March 3, 2011 — Dr. Dustin Swanger
These certainly are difficult economic times. Tight public budgets and fiscal short-falls are increasing the anxiety of the elected officials and the community. In times like these, we tend to look for someone to blame. Currently, that blame is focused on public sector unions and employees – particularly faculty. Fox News seems to blame teachers for the economic downfall of the country.
While it is true that teaching is not the underpaid profession for which it was known, gone is the “schoolmarm” who barely earned a living and relied on the kindness of the families in the area for food and shelter. Indeed, the education profession has come a long way.
However, there are myths that seem to be perpetuated by some of the media. The first myth is that our schools and college are full of bad teachers. Like any profession, there are those who excel and those who are underperforming. Thus, there are good teachers and there are bad teachers. In my experience there are far more “good” teachers than “bad” ones. That is not to suggest that we should allow bad teachers to continue. They should be dealt with like any underperforming employee with the chance to improve. If not, well, they should not be allowed to continue.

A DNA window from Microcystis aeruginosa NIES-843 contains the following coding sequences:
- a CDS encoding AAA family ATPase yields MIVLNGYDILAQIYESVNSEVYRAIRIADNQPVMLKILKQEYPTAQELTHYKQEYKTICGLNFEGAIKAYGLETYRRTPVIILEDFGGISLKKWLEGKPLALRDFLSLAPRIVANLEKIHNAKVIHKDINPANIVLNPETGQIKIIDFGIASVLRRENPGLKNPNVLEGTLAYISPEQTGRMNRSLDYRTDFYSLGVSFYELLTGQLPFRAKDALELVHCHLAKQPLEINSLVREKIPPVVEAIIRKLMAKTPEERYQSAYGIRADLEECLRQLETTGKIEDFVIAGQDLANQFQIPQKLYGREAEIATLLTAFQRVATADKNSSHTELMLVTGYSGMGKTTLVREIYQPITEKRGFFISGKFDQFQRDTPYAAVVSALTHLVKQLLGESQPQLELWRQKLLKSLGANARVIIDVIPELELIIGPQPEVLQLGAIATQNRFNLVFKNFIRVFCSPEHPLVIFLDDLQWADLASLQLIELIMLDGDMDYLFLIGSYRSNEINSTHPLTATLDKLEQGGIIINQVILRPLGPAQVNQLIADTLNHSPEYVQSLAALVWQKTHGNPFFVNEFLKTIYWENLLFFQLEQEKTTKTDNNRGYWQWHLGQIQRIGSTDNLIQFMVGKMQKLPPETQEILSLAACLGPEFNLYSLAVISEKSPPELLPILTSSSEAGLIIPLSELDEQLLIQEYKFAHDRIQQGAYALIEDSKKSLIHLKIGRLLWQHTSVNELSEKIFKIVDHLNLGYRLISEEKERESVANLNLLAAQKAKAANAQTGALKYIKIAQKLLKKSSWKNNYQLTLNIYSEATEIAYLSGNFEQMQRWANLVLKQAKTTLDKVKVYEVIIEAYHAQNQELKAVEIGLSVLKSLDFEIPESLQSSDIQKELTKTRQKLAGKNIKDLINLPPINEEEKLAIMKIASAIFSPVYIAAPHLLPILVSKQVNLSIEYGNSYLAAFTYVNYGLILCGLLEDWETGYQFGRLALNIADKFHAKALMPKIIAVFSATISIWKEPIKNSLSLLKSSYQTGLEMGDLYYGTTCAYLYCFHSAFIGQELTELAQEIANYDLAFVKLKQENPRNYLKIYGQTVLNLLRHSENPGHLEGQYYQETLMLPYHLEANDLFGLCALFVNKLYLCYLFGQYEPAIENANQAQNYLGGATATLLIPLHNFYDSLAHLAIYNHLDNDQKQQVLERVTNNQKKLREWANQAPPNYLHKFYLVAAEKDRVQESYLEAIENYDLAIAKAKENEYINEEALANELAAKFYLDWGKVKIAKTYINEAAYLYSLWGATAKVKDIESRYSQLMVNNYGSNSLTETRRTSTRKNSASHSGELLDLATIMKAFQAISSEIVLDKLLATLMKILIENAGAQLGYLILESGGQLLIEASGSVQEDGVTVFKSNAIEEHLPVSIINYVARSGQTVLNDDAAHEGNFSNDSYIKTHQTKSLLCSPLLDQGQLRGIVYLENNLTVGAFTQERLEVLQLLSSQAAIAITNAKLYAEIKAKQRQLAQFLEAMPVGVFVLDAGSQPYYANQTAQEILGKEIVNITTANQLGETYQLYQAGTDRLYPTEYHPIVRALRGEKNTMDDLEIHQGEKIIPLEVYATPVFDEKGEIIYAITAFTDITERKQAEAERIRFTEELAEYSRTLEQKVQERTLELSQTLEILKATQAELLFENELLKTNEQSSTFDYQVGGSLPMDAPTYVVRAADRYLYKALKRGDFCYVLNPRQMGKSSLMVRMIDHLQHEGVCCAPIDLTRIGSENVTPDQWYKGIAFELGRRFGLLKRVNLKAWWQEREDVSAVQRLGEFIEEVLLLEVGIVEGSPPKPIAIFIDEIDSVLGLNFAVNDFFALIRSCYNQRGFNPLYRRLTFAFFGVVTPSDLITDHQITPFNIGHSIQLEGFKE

Then there’s the myth that teachers have full-time pay for part-time work. This is particularly believed of college faculty. It is true that faculty are not in a classroom teaching for eight hours a day, five days per week, 52 weeks per year. However, faculty have responsibilities outside of the classroom in addition to their teaching. They hold office hours; they serve on committees; they conduct research; and, they must keep current in their field of study. Additionally, they are expected to improve teaching and learning all across the college.
Finally, there is the myth of tenure. Tenure is seen by many in the public as a “job for life” regardless of performance. Recently, a Fox News commentator asked “how hard would you work if you had a job for life?” Let’s talk about tenure. Tenure is a relatively new “benefit” in academia becoming wide spread in the profession in the mid-to-late 1940s.
Tenure was supported by the American Association of University Professors with the intent to protect faculty from public attacks and to protect “academic freedom”. The concept of tenure has been put in place to allow faculty the freedom to explore topics and inquiry that may be unpopular with the public and/or the administration but worth exploring none-the-less. It is designed to protect faculty who teach subjects or topics that might be controversial or with which the administration does not agree. For example a biology faculty member may believe that teaching evolution is absolutely necessary, even though the Dean believes only in creationism.
Dismissing someone with tenure requires the administration prove that the decision was not arbitrary and capricious. However, court decisions have validated that tenure is not a “job for life”. Trotman v Board of Trustee of Lincoln University upheld a dismissal if the faculty member’s conduct was incompatible with his/her duties. And in Johnson v Board of Regents of the University of Wisconsin System stated that dismissal of faculty may be upheld if the decision is based on an objective rule.
Tenure is not, and never was supposed to be construed as a guaranteed “job for life” once earned (there is a probation period before the granting of tenure). Tenure does not, and never was supposed to, protect “bad teaching”.
Dr. Dustin Swanger is President of FM.